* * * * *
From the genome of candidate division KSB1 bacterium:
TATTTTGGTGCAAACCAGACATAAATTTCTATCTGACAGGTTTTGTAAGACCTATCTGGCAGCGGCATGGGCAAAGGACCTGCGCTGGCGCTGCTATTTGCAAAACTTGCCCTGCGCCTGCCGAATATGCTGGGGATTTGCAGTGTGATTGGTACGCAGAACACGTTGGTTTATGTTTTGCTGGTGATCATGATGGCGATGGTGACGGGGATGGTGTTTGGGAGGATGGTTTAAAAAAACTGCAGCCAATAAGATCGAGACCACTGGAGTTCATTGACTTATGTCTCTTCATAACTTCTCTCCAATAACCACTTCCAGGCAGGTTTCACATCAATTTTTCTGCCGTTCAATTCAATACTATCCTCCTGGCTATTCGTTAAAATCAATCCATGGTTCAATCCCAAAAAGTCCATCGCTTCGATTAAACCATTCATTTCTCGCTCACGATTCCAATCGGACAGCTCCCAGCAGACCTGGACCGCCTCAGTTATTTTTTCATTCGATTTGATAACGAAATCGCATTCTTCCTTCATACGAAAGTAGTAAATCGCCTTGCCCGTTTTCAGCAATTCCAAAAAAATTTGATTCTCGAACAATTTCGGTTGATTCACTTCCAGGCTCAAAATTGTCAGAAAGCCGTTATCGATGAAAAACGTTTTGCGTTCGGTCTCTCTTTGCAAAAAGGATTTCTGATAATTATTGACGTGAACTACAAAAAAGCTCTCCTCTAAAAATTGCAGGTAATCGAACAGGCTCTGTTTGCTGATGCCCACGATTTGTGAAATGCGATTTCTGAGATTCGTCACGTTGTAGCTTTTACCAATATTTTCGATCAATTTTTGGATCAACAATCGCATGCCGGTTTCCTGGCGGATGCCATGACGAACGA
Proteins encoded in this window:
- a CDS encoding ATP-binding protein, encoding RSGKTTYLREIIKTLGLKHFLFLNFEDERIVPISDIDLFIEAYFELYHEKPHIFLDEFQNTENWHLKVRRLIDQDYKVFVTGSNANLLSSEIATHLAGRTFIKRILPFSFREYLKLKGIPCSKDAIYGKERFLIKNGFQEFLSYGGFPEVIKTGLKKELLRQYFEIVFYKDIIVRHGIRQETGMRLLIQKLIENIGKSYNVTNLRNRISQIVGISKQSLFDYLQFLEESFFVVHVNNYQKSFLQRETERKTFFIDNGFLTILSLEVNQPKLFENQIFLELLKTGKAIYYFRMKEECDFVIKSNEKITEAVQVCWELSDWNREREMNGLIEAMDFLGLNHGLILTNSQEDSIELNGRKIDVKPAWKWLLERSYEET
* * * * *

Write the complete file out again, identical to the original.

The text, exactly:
From the genome of candidate division KSB1 bacterium:
TATTTTGGTGCAAACCAGACATAAATTTCTATCTGACAGGTTTTGTAAGACCTATCTGGCAGCGGCATGGGCAAAGGACCTGCGCTGGCGCTGCTATTTGCAAAACTTGCCCTGCGCCTGCCGAATATGCTGGGGATTTGCAGTGTGATTGGTACGCAGAACACGTTGGTTTATGTTTTGCTGGTGATCATGATGGCGATGGTGACGGGGATGGTGTTTGGGAGGATGGTTTAAAAAAACTGCAGCCAATAAGATCGAGACCACTGGAGTTCATTGACTTATGTCTCTTCATAACTTCTCTCCAATAACCACTTCCAGGCAGGTTTCACATCAATTTTTCTGCCGTTCAATTCAATACTATCCTCCTGGCTATTCGTTAAAATCAATCCATGGTTCAATCCCAAAAAGTCCATCGCTTCGATTAAACCATTCATTTCTCGCTCACGATTCCAATCGGACAGCTCCCAGCAGACCTGGACCGCCTCAGTTATTTTTTCATTCGATTTGATAACGAAATCGCATTCTTCCTTCATACGAAAGTAGTAAATCGCCTTGCCCGTTTTCAGCAATTCCAAAAAAATTTGATTCTCGAACAATTTCGGTTGATTCACTTCCAGGCTCAAAATTGTCAGAAAGCCGTTATCGATGAAAAACGTTTTGCGTTCGGTCTCTCTTTGCAAAAAGGATTTCTGATAATTATTGACGTGAACTACAAAAAAGCTCTCCTCTAAAAATTGCAGGTAATCGAACAGGCTCTGTTTGCTGATGCCCACGATTTGTGAAATGCGATTTCTGAGATTCGTCACGTTGTAGCTTTTACCAATATTTTCGATCAATTTTTGGATCAACAATCGCATGCCGGTTTCCTGGCGGATGCCATGACGAACGA
Proteins encoded in this window:
- a CDS encoding ATP-binding protein, encoding RSGKTTYLREIIKTLGLKHFLFLNFEDERIVPISDIDLFIEAYFELYHEKPHIFLDEFQNTENWHLKVRRLIDQDYKVFVTGSNANLLSSEIATHLAGRTFIKRILPFSFREYLKLKGIPCSKDAIYGKERFLIKNGFQEFLSYGGFPEVIKTGLKKELLRQYFEIVFYKDIIVRHGIRQETGMRLLIQKLIENIGKSYNVTNLRNRISQIVGISKQSLFDYLQFLEESFFVVHVNNYQKSFLQRETERKTFFIDNGFLTILSLEVNQPKLFENQIFLELLKTGKAIYYFRMKEECDFVIKSNEKITEAVQVCWELSDWNREREMNGLIEAMDFLGLNHGLILTNSQEDSIELNGRKIDVKPAWKWLLERSYEET